Peptides and proteins are natural and essential organic compounds in cells.They’re all made up of amino acids.Amino acids are naturally occurring compounds that join together to form peptides, polypeptides, and proteins.Each amino acid contains an amine (-nh 2) and an oh (-cooh), as well as specific side chains (R groups).Side chain groups vary in size, shape, charge, and reactivity, so each amino acid is unique.There are 20 single amino acids that can be joined together in different combinations, thus giving rise to a diversity of peptides and proteins.
What is a polypeptide?
A polypeptide is a polymer with a definite sequence of amino acids held together by covalent peptide bonds.The peptide bond is the result of a condensation reaction between two amino acids: the carboxyl of one amino acid reacts with the amino of its neighbor, releasing a molecule of water (H2O).Short chains of amino acids connected by peptide bonds are called peptides.Peptides usually consist of as many as 20-30 amino acids.Amino acid residues with long chain connections of specific sequences are called polypeptides.Polypeptides can contain up to 4,000 residues.Polypeptides are characterized by a polypeptide skeleton composed of repeated atomic sequences at the core of the linked amino acid chain.The R group of the specific side chain of amino acid is connected with the main polypeptide chain.Peptides can be folded into fixed structures that form proteins.Thus, peptides form linear sequences of amino acid residues forming the primary structure of proteins.
What is protein?
Proteins are structurally and functionally complex molecules.The term protein is used to describe a three-dimensional structure formed by folding one or more polypeptides.Proteins show four levels of structural organization, with polypeptides as the main structure.Proteins have secondary structure when polypeptide chains are folded into alpha helix and beta.The tertiary structure of the protein constitutes the complete three-dimensional structure of the polypeptide chain.When more than one polypeptide chain is involved in a protein complex, the protein structure is designated as quaternary ammonium.Polypeptide chain folding to form proteins is based on the formation of many weak non-covalent bonds between different parts of a chain or even two or more polypeptide chains.Non-covalent bonds involve atoms of the main polypeptide chain and side chain R groups, and have three types: hydrogen bonds, ionic bonds and van der Waals bonds.A large number of weak noncovalent bonds operate in parallel and their strength binds to ensure the stability of the folded protein structure.The substructure of protein tissue is protein domain.It consists of any part of a polypeptide chain that can be independently folded into a stable structure.Each domain contains 40 to 350 amino acids.The smallest proteins present a single domain, while large proteins may contain as many as dozens of domains.Each domain of a protein is usually associated with a different function.The functional properties of proteins depend largely on their structure and shape, enabling them to interact with other molecular physics.These interactions are always specific and selective.Each protein can bind to one or more molecules called ligands with a high affinity to its ligand binding site.Ligand binding sites are cavities on the surface of proteins formed by folding polypeptide chains.Individual ligand-binding sites in proteins can bind to different ligands, regulate protein function, or help move proteins to specific sites in cells.Protein function is closely related to its structure.Changes in an amino acid can destroy its shape and result in loss of function.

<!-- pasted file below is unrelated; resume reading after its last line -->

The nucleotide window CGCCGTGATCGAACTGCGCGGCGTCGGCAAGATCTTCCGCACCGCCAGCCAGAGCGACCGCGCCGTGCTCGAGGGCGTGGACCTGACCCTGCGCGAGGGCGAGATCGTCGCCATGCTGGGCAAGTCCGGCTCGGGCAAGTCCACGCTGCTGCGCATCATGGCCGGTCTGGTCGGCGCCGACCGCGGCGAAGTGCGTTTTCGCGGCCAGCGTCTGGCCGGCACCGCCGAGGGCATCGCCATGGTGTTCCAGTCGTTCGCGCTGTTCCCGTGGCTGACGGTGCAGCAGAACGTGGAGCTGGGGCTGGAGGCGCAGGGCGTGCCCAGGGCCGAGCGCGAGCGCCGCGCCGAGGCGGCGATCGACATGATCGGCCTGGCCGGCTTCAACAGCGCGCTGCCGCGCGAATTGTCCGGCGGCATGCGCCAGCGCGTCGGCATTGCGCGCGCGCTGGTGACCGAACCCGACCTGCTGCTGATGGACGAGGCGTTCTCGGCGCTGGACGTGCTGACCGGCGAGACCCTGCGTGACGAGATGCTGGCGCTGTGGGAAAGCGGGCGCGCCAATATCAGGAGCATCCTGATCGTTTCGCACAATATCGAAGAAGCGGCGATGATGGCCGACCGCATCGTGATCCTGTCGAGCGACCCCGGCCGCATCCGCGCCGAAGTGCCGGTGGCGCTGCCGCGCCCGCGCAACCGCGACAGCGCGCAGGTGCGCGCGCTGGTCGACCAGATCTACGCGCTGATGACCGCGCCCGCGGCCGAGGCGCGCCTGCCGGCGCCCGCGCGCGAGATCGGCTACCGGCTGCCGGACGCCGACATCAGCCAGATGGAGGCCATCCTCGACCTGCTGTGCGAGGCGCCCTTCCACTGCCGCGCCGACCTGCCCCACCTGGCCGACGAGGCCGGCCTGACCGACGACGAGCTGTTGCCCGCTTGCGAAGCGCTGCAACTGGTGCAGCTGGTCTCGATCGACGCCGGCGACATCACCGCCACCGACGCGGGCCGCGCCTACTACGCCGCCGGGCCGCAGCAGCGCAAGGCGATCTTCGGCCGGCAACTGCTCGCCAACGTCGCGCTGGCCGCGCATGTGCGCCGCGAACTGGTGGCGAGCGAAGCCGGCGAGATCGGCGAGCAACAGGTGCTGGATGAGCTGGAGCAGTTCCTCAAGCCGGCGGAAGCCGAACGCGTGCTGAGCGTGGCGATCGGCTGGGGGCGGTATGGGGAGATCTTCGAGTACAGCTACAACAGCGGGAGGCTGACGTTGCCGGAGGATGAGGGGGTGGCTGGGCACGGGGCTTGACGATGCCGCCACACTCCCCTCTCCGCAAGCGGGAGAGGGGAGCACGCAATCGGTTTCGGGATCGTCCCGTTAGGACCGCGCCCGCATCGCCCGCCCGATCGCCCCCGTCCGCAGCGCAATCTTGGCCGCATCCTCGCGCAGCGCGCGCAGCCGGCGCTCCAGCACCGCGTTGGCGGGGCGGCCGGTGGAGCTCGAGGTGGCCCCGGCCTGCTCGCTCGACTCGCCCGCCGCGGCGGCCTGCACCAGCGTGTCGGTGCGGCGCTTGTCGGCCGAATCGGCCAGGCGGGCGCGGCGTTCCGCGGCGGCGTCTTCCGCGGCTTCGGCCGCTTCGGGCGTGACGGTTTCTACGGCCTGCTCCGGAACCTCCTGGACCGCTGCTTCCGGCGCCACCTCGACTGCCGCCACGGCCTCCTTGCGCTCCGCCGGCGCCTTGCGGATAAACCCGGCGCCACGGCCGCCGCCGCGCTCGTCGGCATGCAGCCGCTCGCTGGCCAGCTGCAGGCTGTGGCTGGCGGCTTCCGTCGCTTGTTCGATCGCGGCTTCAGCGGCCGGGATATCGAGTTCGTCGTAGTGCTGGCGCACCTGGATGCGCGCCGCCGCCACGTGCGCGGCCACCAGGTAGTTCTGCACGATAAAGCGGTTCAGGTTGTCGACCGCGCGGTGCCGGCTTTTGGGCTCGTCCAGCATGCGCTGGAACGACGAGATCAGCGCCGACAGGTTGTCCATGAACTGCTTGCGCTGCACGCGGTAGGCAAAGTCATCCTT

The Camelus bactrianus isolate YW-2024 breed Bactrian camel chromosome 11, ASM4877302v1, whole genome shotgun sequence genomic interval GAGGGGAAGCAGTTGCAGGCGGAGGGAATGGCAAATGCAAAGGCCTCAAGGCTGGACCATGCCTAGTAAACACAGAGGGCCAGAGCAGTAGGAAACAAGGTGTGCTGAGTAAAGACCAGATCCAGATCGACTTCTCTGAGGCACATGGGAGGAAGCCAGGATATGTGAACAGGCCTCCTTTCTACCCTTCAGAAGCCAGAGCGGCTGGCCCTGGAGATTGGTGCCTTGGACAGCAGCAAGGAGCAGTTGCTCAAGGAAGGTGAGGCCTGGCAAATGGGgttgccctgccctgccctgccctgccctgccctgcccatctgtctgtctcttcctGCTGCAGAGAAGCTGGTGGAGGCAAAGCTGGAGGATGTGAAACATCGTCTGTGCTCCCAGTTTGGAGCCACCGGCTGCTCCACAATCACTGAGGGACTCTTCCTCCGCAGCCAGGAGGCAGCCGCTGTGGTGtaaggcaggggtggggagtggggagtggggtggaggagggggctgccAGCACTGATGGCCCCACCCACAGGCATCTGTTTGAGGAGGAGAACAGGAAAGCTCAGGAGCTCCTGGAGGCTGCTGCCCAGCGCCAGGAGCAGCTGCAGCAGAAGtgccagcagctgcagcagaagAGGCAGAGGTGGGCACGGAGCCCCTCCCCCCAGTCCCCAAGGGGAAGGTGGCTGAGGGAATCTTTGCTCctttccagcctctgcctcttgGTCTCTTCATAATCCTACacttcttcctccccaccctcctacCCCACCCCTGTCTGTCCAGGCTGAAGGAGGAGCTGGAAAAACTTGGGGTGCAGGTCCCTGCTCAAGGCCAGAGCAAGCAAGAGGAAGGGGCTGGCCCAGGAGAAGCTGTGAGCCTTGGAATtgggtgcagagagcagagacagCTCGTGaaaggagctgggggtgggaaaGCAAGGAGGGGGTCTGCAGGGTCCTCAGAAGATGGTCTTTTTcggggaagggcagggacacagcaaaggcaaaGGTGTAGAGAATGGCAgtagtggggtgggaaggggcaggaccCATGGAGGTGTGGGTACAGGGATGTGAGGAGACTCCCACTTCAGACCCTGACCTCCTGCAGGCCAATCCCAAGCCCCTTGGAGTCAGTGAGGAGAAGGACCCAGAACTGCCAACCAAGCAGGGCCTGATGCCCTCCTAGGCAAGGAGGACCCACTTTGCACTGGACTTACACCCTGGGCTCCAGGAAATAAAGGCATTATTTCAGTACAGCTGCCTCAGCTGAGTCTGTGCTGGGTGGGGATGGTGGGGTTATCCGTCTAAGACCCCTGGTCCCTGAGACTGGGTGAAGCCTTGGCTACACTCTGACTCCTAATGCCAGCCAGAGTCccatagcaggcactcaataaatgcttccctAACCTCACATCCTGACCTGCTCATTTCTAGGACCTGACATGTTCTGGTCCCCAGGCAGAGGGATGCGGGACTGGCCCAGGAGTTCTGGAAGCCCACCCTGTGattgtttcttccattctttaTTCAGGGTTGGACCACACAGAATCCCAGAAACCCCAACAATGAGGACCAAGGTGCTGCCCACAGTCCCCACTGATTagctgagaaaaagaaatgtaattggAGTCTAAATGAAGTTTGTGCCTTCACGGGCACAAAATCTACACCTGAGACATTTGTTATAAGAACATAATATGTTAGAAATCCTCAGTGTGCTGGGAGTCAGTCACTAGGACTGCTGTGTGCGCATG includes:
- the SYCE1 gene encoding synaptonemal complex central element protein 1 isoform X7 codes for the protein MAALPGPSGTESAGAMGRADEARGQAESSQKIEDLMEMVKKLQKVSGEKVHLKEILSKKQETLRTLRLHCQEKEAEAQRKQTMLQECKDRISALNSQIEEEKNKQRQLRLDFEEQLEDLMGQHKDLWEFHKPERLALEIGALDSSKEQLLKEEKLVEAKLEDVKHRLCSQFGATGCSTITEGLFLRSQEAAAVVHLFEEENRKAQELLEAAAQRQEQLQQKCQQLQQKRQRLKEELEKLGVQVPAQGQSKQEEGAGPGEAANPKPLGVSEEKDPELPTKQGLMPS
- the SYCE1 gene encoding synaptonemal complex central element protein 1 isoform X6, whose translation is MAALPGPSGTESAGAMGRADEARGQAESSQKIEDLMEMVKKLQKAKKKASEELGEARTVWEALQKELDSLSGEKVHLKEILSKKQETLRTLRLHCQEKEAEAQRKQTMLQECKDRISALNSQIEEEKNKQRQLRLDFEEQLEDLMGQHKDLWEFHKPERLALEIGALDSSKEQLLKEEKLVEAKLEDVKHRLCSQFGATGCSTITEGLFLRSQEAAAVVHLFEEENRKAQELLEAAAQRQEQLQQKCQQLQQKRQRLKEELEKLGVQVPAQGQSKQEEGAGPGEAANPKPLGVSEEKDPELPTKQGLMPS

Difference between polypeptide and protein
1, Definition of polypeptide and protein
A polypeptide is a polymer formed by a defined sequence of amino-acids linked together through covalent peptide bonds.
A protein is a structurally and functionally complex molecule formed by the folding of one or many polypeptide chains.
2, Structural differences in polypeptide and protein
A polypeptide presents a simple structure and consists of the polypeptide backbone formed by the repeating sequence of atoms at the core of the linked amino-acids chain. Attached to the polypeptide backbone are the amino-acids specific side chains, the R group
A protein, on the other side, is a complex molecule consisting of one or more polypeptide chains folding into secondary, tertiary or quaternary structure.
The protein shape is held stable by three types of weak non covalent bonds: hydrogen bonds, ionic bonds, and van der Waal bonds.
3, Function of polypeptide and protein
The main function of a polypeptide is being the primary structure of more complex proteins. Polypeptides lack the three-dimensional structure which enables a protein to bind to a ligand and be functional.
On the other side, the structural complexity of a protein, its stable shape with its ligand-binding sites enables it to bind specifically and with high affinity to particular ligands, to be regulated, and to participate in many vital cellular metabolic pathways.
Summary of polypeptide vs. protein
Polypeptides and proteins are naturally occurring and essential organic compounds of a cell.
While amino-acids are their common primary component, polypeptides and proteins present major structural and functional differences:
1, A polypeptide is a simple polymer of amino-acids linked by covalent peptide bonds, while a protein is a complex molecule characterized by a stable structure composed by the folding of one or more polypeptide chains, held together by non covalent bonds.
2, A polypeptide’s main function is being the primary structure of a protein, while a protein is a complex compound, with ligand-binding sites enabling it to bind to specific and different molecules and be functionally active in the cell.